Writing that draws on lived experience and real people never merely reflects, argues Leslie Jamison in the New York Times Bookends column: It distorts, inverts, reinvents; it offers “a set of parallel destinies.” The “peril” of using real people is two-fold: ”what it will do to your work, and what it will do to your life.”
Pavel Durov, the founder of Russia’s most popular social networking site, VKontakte, has been fired from his position as CEO. Durov claims that VKontakte is now under the “complete control” of two close allies of Putin. Russia “is incompatible with Internet business at the moment,” he told Techcrunch on Tuesday.
The Digital Public Library of America, which is trying to provide free online access to the material in the nation’s libraries, archives, and museums, has tripled in size over the past year, adding seven million items from more than 1,300 institutions.
How much gay sex should a novel have? Caleb Crain answers this “deeply silly” question at the New Yorker’s Page-Turner blog: “As much as it takes to tell the story.” Meanwhile, gay Christian activist Matthew Vines argues, in God and the Gay Christian, that the Bible’s ostensible prohibitions against homosexuality don’t prohibit same-sex marriage. The book’s publisher, Convergent Books, houses several evangelical imprints. “It is a sad and shameful day when a major Christian publisher releases such a book and claims that it is a solid evangelical publication,” squawks the Christian Post’s Michael Brown. “This is abhorrent, disgraceful, and terribly misleading.” At the New Republic, Marc Tracy finds it notable that “the chief question stirred by the book is not whether evangelical and other religiously orthodox Christians can reconcile same-sex marriage with their faith, but whether evangelical and other religiously orthodox Christians can reconcile their social conservatism with the free market.”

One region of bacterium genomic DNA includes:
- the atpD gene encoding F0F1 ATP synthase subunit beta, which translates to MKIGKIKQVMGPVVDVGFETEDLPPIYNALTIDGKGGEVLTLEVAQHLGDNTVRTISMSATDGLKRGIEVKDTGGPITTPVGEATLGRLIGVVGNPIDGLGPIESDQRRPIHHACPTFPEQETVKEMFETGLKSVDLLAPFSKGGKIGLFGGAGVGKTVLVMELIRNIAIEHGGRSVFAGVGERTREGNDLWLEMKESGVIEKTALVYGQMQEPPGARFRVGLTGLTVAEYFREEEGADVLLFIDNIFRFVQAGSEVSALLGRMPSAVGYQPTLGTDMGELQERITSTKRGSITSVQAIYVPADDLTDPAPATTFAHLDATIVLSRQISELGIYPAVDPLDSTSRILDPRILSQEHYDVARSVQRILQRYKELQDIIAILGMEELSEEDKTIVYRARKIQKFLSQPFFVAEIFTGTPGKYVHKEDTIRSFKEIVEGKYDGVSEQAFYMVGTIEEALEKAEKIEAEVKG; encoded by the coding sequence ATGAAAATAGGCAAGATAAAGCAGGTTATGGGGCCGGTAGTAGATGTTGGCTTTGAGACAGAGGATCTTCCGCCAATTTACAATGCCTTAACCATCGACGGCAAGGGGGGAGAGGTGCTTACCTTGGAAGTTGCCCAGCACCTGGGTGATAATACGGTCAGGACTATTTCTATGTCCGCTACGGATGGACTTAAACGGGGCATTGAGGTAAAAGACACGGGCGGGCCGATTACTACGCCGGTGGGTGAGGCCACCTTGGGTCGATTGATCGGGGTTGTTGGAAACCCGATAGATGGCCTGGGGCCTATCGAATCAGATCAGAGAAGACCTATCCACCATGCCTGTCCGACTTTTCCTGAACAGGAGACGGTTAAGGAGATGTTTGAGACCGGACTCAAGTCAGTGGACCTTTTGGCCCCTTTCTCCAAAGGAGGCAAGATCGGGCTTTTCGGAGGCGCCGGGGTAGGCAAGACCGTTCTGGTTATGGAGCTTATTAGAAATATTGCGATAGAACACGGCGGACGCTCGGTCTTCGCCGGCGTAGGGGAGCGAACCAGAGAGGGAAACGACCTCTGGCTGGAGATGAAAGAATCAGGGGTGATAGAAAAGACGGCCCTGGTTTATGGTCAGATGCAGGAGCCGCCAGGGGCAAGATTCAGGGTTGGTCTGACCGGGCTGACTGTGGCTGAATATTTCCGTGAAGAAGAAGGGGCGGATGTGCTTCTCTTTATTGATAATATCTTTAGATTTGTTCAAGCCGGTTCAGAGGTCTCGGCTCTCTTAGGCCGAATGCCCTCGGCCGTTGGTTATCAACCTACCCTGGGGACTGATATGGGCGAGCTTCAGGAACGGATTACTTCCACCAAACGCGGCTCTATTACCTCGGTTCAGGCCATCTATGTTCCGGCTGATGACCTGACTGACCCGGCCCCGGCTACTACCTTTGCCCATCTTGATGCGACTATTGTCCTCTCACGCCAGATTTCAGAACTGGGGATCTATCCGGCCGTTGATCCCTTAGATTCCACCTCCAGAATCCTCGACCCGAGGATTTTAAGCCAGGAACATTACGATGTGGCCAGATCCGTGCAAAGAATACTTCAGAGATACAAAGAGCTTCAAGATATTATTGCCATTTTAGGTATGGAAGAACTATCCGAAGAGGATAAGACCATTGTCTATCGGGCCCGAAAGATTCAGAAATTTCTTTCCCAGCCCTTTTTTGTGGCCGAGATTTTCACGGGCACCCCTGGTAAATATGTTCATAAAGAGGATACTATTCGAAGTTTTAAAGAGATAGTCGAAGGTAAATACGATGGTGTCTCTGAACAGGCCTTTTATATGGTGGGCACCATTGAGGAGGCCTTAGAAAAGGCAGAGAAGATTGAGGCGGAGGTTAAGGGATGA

Charles Simic remembers a 1968 fistfight between a bunch of hungover poets at a poetry conference at Stony Brook. Looking on, from a porch, were the Chilean writer Nicanor Parra and the French writer Eugène Guillevic, both “delighted by the spectacle.” Was this “how American poets always settled their literary quarrels”?
The copyright on Mein Kampf runs out at the end of the year.